Aeonium arboreum plants grow during the winter and spring, which is the best time to fertilize them. You should fertilize them with a balanced, water soluble fertilizer, diluted to half strength. So if the directions say to dissolve 1 tablespoon of fertilizer into a gallon of water, you’d only use ½ tablespoon. You can fertilize them up to once a month during their growing season.
Remember not to fertilize your Aeonium arboreum plants during the summer months—that’s when they go dormant!
Light and Temperature Requirements
If you keep your Aeonium arboreum plants inside, then you should put them near the brightest window in your home.
Outside, though, these plants prefer partial shade to full sun, especially during the summer months when the sun really beats down on them. They do best with bright but indirect sunlight, so provide them with some light shade to prevent them from burning in the hot sun.
Aeonium arboreum plants generally don’t like cold temperatures. They can survive for short periods of time in 25 degree weather, but they can’t handle long winter freezes without turning into popsicles. So if you live in an area that gets lots of cold weather and snow, bring your Aeonium arboreum plants in for the winter to keep them nice and toasty!
Can Pests Kill Aeoniums?
Pests and overwatering are kryptonite for Aeoniums! Pests like mealybugs and spider mites are aggressive and can kill your plant if you let the infestation go on long enough.
That’s why it’s important to recognize when an infestation is happening and nip it in the butt quickly! Mealybugs are white and fuzzy, so they’re often mistaken for mold. Spider mites are a little harder to see and identify. The first signs of damage will be brown or yellow spots on the leaves of your plant. As the infestation continues, you might notice webbing on the plant that looks like spider webs.
Both of these types of infestations can stunt your plant’s growth, cause damage to its leaves, and even kill it if it goes on for too long. Yikes!
But there is something you can do to help! You can spray your plant with insecticidal sprays or neem oil. To curb a mealybug infestation, you can also spray your plant with some rubbing alcohol if you put it in a spray bottle. Keep spraying your plant until the bugs are gone. Make sure you move any infected plants away from the rest of your plant collection too so the pests don’t spread!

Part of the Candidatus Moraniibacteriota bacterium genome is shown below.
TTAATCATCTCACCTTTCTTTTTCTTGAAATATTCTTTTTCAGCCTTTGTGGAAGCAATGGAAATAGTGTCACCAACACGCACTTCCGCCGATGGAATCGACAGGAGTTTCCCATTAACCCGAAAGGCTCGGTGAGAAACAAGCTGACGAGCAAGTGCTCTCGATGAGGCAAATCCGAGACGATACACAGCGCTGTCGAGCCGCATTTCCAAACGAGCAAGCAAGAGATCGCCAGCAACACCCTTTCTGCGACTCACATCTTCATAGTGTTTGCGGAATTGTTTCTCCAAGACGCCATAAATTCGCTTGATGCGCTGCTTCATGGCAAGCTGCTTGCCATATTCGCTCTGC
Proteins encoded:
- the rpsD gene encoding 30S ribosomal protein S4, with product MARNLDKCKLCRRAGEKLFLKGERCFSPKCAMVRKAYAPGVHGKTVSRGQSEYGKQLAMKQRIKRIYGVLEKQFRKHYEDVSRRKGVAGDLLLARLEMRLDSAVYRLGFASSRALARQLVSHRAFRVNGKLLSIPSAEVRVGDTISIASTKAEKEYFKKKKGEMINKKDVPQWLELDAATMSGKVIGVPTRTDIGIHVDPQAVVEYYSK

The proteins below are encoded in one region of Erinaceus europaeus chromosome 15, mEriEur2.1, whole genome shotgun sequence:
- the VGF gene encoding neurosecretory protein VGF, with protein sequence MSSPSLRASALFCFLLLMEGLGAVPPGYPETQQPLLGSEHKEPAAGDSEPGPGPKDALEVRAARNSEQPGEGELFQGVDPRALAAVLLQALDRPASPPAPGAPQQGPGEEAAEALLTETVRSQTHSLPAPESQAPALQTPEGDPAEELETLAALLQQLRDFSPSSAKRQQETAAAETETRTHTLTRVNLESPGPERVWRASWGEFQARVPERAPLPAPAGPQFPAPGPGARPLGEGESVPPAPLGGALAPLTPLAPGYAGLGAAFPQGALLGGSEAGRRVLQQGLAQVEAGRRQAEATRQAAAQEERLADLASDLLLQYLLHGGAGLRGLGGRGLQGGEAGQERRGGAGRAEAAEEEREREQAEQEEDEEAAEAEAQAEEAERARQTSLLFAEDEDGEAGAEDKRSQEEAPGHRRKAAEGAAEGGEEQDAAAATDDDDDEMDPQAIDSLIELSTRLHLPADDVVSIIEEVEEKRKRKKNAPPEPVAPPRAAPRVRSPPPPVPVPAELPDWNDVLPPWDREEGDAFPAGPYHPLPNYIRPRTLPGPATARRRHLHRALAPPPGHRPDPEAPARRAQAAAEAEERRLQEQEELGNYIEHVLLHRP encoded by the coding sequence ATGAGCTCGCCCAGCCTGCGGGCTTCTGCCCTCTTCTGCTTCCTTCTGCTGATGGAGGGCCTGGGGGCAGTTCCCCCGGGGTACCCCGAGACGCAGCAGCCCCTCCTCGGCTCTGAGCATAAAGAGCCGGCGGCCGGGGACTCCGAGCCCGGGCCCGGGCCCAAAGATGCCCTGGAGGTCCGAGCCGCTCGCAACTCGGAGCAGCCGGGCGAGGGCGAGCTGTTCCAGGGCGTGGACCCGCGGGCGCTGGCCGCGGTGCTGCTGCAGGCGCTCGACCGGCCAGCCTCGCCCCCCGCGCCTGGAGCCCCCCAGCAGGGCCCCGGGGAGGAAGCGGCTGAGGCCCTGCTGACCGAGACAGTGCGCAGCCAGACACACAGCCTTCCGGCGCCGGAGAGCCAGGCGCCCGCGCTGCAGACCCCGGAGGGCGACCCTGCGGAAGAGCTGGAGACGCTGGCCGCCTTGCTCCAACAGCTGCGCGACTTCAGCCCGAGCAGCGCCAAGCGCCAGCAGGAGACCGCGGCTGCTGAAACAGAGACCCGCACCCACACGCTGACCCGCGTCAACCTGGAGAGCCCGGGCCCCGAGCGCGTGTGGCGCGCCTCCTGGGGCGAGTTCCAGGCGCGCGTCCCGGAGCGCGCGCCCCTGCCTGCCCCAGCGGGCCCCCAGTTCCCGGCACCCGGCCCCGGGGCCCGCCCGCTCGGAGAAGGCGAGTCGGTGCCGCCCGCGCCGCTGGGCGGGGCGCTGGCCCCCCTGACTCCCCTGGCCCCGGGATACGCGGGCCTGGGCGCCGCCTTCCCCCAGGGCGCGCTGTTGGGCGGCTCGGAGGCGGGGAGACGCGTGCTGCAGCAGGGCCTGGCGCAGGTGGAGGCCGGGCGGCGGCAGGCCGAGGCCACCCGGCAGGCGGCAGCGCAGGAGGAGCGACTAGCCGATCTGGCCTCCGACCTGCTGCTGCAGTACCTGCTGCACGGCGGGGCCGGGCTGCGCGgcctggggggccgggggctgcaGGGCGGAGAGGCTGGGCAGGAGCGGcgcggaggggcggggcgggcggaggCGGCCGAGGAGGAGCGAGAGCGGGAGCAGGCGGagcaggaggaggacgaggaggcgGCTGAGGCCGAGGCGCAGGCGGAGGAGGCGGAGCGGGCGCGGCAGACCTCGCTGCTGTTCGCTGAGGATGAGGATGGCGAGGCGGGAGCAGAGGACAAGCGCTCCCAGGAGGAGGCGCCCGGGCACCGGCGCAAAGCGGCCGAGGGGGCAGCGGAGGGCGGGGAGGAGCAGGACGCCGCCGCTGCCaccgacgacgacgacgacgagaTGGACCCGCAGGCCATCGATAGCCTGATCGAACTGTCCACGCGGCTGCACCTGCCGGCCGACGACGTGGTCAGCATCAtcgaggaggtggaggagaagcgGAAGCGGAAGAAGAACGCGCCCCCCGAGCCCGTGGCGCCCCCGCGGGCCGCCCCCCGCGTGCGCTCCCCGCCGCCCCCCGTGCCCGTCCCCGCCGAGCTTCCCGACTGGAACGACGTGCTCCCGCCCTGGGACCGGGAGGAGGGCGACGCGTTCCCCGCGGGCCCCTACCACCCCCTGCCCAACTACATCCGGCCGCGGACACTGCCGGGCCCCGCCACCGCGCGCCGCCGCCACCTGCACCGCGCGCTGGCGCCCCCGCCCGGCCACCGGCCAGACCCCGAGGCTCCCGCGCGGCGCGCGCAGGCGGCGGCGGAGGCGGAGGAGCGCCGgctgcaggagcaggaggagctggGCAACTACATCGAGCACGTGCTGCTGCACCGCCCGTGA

If one of the stems of your Aeonium arboreum plant falls off when you’re repotting it or falls over because it’s too heavy, you can propagate that stem to create a brand new plant instead of discarding it.
You can also take a cutting directly from the plant underneath one of the rosettes. Just grab a sharp garden knife and cut the stem about 5 or so inches beneath one of the rosettes.
Before you plant your cuttings, you’ll have to let the cut ends heal over for a few days. Wait until the cut sides have scabbed over completely before you plant your cuttings in succulent soil.
Once they’re planted, keep them in a location that gets bright, indirect sunlight and water them regularly. Over the next few weeks you’re going to want to keep the soil barely moist at all times. When the plants take root you can put them on the same watering schedule as your mature Aeonium arboreum plants.
Now that you know how to take care of Aeonium arboreum plants, are you going to go out and buy a few? The next time we go to the nursery we’re definitely going to grab a couple! Let us know if they’re on your wishlist too in the comments section below!
Better yet, let us know if you have this in our exclusive Succulent Plant Lounge. Everyday we have exclusive members giving each other tips and tricks on how to take care of their succulent babies, we know you’d like this too!
Happy planting! ?